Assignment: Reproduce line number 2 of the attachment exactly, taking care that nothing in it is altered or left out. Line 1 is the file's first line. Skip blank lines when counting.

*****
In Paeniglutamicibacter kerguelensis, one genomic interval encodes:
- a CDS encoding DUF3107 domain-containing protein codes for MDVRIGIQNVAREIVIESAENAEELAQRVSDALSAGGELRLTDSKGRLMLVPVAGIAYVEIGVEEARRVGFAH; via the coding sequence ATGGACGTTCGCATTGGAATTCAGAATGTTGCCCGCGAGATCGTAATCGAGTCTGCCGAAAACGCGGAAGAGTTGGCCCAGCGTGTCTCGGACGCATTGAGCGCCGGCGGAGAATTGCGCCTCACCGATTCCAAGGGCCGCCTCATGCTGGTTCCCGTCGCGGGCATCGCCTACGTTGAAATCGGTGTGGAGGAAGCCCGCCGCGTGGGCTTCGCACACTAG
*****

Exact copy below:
- a CDS encoding DUF3107 domain-containing protein codes for MDVRIGIQNVAREIVIESAENAEELAQRVSDALSAGGELRLTDSKGRLMLVPVAGIAYVEIGVEEARRVGFAH; via the coding sequence ATGGACGTTCGCATTGGAATTCAGAATGTTGCCCGCGAGATCGTAATCGAGTCTGCCGAAAACGCGGAAGAGTTGGCCCAGCGTGTCTCGGACGCATTGAGCGCCGGCGGAGAATTGCGCCTCACCGATTCCAAGGGCCGCCTCATGCTGGTTCCCGTCGCGGGCATCGCCTACGTTGAAATCGGTGTGGAGGAAGCCCGCCGCGTGGGCTTCGCACACTAG